The Week Ahead: Jan. 9-13

Communications Associate

January 9, 2017


“We’re not here to deport [undocumented immigrants]. That’s not what my job is. I don’t view that as my job. My job is to protect everybody that is here. Unreported crime is huge in places where there are undocumented immigrants, and that’s not right, that’s not fair … They’re human beings. They need to be protected, and they need to work with us.”

— Volusia County, Florida, Sheriff Mike Chitwood, Jan. 4


Hearings This Week Should Elicit Immigration Questions

With a slew of Cabinet confirmation hearings this week and the new Congress beginning to craft legislation, lawmakers have the opportunity to set the tone on immigration for the coming months.

Beginning Tuesday morning the Senate Judiciary Committee will consider the nomination of Sen. Jeff Sessions (R-Alabama) for U.S. attorney general. Members should address his track record on immigration while in the Senate and whether he could be fair toward immigrants while leading the Department of Justice.

Later in the day, the Senate Committee on Homeland Security and Governmental Affairs will consider retired Marine Gen. John F. Kelly for Homeland Security Secretary. Important questions include his stances on border security, interior enforcement and naturalization.

At the same time, members of Congress are expected to continue to introduce legislation that addresses various aspects of immigration.

Sens. Lindsey Graham (R-South Carolina) and Dick Durbin (D-Illinois) may soon reintroduce the BRIDGE Act, which would continue to protect young immigrants including those currently eligible for Deferred Action for Childhood Arrivals.

Through the appropriations process, members of Congress will likely discuss the costs of a border wall proposed by President-elect Donald Trump. Rather than the American taxpayer footing the bill for border security measures, Congress should look to other revenue sources such as requiring undocumented immigrants to register for legal status, pay fines and fees, and pass criminal background checks.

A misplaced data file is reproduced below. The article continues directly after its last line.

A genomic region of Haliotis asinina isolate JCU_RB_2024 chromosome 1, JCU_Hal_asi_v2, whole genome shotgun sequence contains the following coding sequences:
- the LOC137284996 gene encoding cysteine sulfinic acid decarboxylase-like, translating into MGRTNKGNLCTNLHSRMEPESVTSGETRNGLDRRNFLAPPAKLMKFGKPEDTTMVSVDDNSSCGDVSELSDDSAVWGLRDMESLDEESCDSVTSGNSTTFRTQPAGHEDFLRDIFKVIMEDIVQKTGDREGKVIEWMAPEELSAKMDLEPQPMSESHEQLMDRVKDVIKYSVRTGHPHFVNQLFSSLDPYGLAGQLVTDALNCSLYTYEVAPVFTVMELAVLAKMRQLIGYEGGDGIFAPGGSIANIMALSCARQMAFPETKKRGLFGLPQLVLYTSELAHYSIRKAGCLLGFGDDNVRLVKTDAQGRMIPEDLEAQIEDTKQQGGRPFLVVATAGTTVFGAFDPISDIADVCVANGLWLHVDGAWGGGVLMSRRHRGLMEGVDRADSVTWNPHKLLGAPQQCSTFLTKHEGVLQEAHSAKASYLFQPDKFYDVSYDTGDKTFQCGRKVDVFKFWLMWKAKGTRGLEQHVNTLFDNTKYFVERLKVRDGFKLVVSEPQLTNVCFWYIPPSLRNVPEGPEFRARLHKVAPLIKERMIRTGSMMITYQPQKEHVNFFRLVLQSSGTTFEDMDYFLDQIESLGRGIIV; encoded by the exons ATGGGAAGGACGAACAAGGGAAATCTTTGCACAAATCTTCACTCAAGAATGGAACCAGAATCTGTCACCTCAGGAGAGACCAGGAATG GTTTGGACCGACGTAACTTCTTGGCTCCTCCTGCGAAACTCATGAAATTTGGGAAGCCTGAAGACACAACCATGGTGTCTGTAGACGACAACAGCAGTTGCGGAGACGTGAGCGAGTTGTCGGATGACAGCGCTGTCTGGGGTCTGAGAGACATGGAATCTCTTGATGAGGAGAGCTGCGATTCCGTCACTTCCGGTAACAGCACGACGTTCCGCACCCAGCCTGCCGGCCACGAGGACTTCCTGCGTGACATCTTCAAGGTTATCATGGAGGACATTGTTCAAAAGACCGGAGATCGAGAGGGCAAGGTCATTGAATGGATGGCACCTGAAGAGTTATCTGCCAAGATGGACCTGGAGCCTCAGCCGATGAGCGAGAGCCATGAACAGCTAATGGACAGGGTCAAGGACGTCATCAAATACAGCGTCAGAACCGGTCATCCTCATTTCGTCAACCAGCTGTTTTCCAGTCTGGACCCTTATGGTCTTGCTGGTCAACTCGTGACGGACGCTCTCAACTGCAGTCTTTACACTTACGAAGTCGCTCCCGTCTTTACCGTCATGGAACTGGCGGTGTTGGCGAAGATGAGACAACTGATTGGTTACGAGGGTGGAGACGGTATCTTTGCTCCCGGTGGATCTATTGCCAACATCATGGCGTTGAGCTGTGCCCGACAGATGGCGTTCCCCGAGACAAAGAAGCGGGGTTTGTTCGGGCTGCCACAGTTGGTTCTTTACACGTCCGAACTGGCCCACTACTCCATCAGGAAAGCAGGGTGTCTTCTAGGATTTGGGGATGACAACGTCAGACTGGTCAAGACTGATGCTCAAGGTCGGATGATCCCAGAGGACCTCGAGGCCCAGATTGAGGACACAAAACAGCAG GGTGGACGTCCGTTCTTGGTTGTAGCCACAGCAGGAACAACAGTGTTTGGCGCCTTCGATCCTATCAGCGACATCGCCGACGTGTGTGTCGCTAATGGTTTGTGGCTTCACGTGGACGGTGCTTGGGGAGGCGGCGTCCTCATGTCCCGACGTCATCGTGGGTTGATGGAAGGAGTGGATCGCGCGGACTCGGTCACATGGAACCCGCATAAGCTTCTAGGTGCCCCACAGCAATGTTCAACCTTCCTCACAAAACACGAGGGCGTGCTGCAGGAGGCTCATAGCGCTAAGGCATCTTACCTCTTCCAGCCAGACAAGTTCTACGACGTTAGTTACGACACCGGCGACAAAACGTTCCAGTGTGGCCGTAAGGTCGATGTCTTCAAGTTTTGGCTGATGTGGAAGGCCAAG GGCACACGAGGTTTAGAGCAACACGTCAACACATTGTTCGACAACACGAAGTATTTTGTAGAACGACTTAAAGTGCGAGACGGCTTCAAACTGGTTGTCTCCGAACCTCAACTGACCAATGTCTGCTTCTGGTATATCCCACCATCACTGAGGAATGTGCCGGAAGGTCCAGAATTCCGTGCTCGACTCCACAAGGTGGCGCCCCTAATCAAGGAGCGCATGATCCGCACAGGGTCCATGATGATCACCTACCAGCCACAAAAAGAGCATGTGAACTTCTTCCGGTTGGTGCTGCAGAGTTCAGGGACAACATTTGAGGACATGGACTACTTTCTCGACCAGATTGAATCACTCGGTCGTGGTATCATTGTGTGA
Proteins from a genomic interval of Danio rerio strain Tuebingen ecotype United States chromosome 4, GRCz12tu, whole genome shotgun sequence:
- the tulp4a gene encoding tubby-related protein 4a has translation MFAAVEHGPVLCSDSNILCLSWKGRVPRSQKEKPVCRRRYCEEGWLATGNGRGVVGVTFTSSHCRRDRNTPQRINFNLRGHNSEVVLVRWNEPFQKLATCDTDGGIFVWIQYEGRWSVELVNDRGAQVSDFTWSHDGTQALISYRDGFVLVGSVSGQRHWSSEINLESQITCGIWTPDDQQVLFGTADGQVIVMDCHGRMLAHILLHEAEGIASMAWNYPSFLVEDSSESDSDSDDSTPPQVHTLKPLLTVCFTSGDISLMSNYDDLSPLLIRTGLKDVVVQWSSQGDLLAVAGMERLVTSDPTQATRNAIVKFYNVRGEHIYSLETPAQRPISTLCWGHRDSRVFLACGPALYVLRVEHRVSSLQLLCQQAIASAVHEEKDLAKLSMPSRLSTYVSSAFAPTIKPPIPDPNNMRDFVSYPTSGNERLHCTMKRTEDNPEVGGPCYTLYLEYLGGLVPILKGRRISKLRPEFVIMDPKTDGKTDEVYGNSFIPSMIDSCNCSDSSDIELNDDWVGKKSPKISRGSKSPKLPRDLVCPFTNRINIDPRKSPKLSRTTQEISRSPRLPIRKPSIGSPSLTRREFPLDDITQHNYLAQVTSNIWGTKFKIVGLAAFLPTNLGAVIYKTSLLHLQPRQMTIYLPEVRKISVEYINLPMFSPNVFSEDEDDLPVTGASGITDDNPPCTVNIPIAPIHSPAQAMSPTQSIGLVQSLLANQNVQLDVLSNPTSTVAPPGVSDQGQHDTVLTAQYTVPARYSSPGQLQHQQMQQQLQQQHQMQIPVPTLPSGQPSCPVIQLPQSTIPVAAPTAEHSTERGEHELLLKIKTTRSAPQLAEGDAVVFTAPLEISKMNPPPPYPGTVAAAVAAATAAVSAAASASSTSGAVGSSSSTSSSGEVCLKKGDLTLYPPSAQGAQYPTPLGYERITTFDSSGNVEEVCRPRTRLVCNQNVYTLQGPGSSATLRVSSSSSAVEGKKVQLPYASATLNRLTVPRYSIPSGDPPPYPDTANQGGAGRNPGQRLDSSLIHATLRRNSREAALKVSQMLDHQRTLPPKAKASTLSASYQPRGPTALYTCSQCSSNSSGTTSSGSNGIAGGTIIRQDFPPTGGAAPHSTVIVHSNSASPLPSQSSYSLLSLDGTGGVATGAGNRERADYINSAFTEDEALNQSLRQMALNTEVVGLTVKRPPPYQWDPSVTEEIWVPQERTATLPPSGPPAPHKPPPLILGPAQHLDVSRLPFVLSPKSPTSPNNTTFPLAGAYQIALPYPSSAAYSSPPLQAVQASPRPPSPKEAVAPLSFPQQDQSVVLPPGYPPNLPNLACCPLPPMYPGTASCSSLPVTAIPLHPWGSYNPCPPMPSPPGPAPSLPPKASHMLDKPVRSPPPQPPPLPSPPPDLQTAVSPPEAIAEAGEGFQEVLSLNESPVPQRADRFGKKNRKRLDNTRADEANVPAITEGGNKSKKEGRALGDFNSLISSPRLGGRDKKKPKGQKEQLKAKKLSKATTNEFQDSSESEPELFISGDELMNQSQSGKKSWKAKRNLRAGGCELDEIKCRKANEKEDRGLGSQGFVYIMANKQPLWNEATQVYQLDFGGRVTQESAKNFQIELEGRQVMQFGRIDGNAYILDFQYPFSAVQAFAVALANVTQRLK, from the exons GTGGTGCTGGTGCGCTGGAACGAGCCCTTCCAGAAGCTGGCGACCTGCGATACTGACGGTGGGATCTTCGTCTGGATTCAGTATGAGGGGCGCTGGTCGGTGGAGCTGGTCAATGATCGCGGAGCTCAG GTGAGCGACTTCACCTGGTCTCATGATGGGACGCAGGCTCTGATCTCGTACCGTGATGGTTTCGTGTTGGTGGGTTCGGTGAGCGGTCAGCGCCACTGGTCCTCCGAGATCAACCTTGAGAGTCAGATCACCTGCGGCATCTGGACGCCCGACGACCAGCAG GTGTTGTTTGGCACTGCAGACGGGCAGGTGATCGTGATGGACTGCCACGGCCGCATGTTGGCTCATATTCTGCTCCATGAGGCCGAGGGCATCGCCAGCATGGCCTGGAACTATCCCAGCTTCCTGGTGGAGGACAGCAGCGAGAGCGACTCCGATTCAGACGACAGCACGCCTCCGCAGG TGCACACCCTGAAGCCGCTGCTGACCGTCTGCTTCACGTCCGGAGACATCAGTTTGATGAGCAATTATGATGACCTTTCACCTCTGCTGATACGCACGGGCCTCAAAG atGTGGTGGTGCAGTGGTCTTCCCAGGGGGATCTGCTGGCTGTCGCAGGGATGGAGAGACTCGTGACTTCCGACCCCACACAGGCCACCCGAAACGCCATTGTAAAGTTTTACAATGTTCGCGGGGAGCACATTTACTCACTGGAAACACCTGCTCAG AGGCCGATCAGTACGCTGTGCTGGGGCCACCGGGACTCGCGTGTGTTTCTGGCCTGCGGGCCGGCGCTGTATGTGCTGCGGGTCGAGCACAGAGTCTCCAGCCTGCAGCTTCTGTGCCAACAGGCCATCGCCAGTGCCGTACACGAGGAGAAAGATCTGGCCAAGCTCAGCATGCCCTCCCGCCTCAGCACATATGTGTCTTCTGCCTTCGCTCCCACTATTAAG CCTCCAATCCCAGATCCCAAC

Summary of immigration legislation introduced and government reports on immigration:


WASHINGTON POST (Guo Post): If someone doesn’t like immigrants, ask them this question
By Jeff Guo
January 6, 2016

For all of the ruckus over anchor babies and border walls and mass deportation, Americans know little about the nation’s immigrants.

Half of the public believes that immigrants make crime worse, when data shows they are actually more law-abiding than the native-born. Fifty-nine percent complain that immigrants aren’t learning English fast enough, when in fact they are more fluent than past immigrants.

Despite fact check after fact check, these false stereotypes dominate. A new study shows that Americans wildly overestimate not only the number of immigrants in the country but also the number of immigrants who are in jail and the number of immigrants who can’t speak English.

It illustrates one of the ironies of the Information Age. At a time when the facts have never been more at hand, people are still stuck inside their own fictions.

Read more:

LOS ANGELES TIMES: This California Republican is hoping he’ll have more luck with his immigration reform idea under Trump
By Sarah D. Wire
January 9, 2016

Rep. Jeff Denham has been at odds with his own party’s leadership on immigration reform before, but he’s trying again with this Congress, hoping a single comment from the president-elect is a sign his idea might have a chance.

The Turlock Republican wants Congress to allow people who were brought to the country illegally as children to have the option to become citizens through military service.

President-elect Donald Trump made deporting millions of people in the country illegally a central part of his campaign, but during NBC’s “Commander in Chief Forum” in September, Trump indicated that immigrants who serve in the U.S. military could possibly be allowed to become legal residents.

“I could see myself working that out, absolutely,” Trump said after an audience member asked about the idea. “Military is a very special thing.”

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